There Is A Secret Math Behind Feel-Good Music


Few things are as universal or basic to the human experience as music. Its power over the human mind is as mysterious as it is common. What’s responsible for the ability of music to so powerfully alter our emotions?  What gives certain configurations of sound the ability to so profoundly impact the human psyche  

Beats And The Brain  

Jacob Jolij, a Dutch neuroscientist and assistant professor in cognitive psychology and neuroscience at the University of Groningen, recently elaborated a mathematical formula whose purpose is to reveal what it is about certain musical patterns that cause us to experience positive emotions. The formula was developed with the help of a rigorous statistical analysis of 126 of the most popular “feel-good” songs from the last half century.  

The project, commissioned by British consumer electronics brand Alba, entailed looking at various tempos and keys associated with these popular songs. In the study, 2,013 English adults were surveyed on whether they use music to improve their mood, as well as which songs they preferred for this purpose. Alba’s goal is to isolate a mathematical formula in order to engineer the ultimate feel-good music.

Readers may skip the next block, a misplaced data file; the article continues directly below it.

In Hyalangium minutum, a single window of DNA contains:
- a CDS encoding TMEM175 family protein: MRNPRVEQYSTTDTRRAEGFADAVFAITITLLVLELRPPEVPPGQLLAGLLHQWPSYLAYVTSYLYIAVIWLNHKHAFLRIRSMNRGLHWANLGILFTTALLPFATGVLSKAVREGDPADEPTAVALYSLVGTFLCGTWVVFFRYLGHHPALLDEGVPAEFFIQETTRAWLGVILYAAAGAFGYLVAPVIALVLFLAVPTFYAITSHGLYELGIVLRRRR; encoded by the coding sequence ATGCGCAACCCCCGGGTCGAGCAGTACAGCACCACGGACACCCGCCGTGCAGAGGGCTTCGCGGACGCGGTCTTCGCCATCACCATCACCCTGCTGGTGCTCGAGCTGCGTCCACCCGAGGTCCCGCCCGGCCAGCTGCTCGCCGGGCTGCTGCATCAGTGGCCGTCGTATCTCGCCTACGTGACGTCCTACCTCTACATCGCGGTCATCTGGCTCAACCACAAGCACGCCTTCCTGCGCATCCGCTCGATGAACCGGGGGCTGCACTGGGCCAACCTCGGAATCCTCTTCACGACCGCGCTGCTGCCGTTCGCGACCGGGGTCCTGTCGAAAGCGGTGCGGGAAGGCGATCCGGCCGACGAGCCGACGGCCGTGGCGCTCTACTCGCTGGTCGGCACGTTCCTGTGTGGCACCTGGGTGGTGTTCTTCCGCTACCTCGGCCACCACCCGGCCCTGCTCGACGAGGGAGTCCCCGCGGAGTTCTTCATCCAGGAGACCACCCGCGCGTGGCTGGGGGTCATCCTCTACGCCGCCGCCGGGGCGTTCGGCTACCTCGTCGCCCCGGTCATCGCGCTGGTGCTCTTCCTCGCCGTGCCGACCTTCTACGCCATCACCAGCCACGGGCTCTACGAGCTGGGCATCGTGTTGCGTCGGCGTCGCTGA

The Mathematics Of Music  

Joji found that positive lyrics and fast tempo played in a major key are all important components in a powerful feel-good song. The higher the “Feel Good Index (FGI),” which includes the song’s positive lyrics, the song’s key, and the song’s tempo in beats per minute, the greater the “feel-good” effect it can be predicted to have. While the average pop song has about 116 beats per minute, a quicker tempo of 150 beats per minute contributes to the production of the maximally happy song. According to MRI studies, fast-tempo songs produce involuntary activation in the motor areas of the brain, irresistibly influencing the human body to move in sync.   

Mystery Of The Major And The Minor  

Some elements of the psychology and neuroscience of music remain mysterious. For example, it is unclear why the major chord is associated with happy emotions and the minor chord is associated with negative feelings. While learned association likely has something to do with it, Jolij notes that it is one of music psychology’s major unsolved mysteries.  

Indeed, when exposed to Bartok’s “The Miraculous Mandarin” and Prokofiev’s “Battle on the Ice,” research participants reported anxiety and feelings of uneasiness. When their level of cigarette craving was rated after the experiment, they were found to crave a cigarette a great deal more, despite having recently had one. In another study, the low-energy song “Just My Imagination,” by The Temptations, lowered systolic blood pressure, improving the symptoms of road rage. This was not true, however, of Depeche Mode’s “Just Can’t Get Enough.”